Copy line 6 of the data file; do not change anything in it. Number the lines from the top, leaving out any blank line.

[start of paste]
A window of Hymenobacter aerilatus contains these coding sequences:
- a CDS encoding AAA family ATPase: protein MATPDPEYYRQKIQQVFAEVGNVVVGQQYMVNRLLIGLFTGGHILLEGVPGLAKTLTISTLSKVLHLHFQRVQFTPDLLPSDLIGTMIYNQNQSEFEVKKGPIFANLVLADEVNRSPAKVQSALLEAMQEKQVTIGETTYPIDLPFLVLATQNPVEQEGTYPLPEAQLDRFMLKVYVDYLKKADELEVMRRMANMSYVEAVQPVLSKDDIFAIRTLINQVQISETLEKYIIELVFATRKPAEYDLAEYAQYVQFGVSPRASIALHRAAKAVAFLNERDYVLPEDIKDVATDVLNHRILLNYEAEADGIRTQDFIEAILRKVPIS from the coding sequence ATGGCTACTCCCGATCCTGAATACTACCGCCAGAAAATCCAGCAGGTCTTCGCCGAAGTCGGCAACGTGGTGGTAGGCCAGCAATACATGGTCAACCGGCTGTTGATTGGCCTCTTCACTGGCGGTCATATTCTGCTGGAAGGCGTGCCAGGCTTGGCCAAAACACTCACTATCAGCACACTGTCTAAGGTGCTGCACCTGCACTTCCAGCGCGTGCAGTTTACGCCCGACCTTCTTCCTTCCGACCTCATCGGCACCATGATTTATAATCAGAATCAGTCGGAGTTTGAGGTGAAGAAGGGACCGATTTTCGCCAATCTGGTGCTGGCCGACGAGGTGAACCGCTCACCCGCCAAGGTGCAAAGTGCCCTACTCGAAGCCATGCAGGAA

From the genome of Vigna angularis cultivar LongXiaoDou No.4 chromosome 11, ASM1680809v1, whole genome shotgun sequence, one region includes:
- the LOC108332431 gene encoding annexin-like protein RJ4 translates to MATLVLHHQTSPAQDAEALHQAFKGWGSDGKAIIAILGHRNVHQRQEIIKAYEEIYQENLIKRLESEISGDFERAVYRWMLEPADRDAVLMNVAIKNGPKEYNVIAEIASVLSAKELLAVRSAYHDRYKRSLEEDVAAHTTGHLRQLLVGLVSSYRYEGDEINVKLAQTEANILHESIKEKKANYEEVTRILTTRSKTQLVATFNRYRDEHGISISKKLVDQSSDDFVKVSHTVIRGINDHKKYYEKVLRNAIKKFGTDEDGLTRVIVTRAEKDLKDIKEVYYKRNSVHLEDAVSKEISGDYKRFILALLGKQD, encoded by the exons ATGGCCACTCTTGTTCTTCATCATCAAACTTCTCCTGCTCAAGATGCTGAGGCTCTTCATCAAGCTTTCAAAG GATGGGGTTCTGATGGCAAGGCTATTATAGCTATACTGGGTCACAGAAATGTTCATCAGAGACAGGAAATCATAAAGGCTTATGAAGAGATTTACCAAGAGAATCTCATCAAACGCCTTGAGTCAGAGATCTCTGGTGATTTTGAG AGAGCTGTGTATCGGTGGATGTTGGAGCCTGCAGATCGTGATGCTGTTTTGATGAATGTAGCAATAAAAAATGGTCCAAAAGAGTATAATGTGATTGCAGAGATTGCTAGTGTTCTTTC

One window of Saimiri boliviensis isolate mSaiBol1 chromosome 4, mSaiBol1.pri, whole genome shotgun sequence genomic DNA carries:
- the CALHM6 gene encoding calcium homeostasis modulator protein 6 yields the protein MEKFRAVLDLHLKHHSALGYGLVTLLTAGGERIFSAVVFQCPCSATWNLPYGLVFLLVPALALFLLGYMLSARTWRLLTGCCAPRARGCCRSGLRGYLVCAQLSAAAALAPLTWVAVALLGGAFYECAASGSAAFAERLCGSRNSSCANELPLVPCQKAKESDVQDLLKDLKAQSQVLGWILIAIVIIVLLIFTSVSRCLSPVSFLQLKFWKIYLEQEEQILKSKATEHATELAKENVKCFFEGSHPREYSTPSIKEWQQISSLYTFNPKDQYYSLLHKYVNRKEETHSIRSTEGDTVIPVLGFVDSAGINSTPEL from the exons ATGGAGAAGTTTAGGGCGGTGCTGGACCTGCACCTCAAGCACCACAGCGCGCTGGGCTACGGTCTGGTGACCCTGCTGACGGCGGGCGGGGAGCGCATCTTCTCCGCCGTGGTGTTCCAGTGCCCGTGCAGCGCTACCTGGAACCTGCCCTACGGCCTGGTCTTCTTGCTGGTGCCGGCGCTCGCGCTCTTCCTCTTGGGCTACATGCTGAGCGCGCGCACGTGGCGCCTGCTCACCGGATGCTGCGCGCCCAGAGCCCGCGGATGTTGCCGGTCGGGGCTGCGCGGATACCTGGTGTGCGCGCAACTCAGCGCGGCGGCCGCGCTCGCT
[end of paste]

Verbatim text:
- the CALHM6 gene encoding calcium homeostasis modulator protein 6 yields the protein MEKFRAVLDLHLKHHSALGYGLVTLLTAGGERIFSAVVFQCPCSATWNLPYGLVFLLVPALALFLLGYMLSARTWRLLTGCCAPRARGCCRSGLRGYLVCAQLSAAAALAPLTWVAVALLGGAFYECAASGSAAFAERLCGSRNSSCANELPLVPCQKAKESDVQDLLKDLKAQSQVLGWILIAIVIIVLLIFTSVSRCLSPVSFLQLKFWKIYLEQEEQILKSKATEHATELAKENVKCFFEGSHPREYSTPSIKEWQQISSLYTFNPKDQYYSLLHKYVNRKEETHSIRSTEGDTVIPVLGFVDSAGINSTPEL from the exons ATGGAGAAGTTTAGGGCGGTGCTGGACCTGCACCTCAAGCACCACAGCGCGCTGGGCTACGGTCTGGTGACCCTGCTGACGGCGGGCGGGGAGCGCATCTTCTCCGCCGTGGTGTTCCAGTGCCCGTGCAGCGCTACCTGGAACCTGCCCTACGGCCTGGTCTTCTTGCTGGTGCCGGCGCTCGCGCTCTTCCTCTTGGGCTACATGCTGAGCGCGCGCACGTGGCGCCTGCTCACCGGATGCTGCGCGCCCAGAGCCCGCGGATGTTGCCGGTCGGGGCTGCGCGGATACCTGGTGTGCGCGCAACTCAGCGCGGCGGCCGCGCTCGCT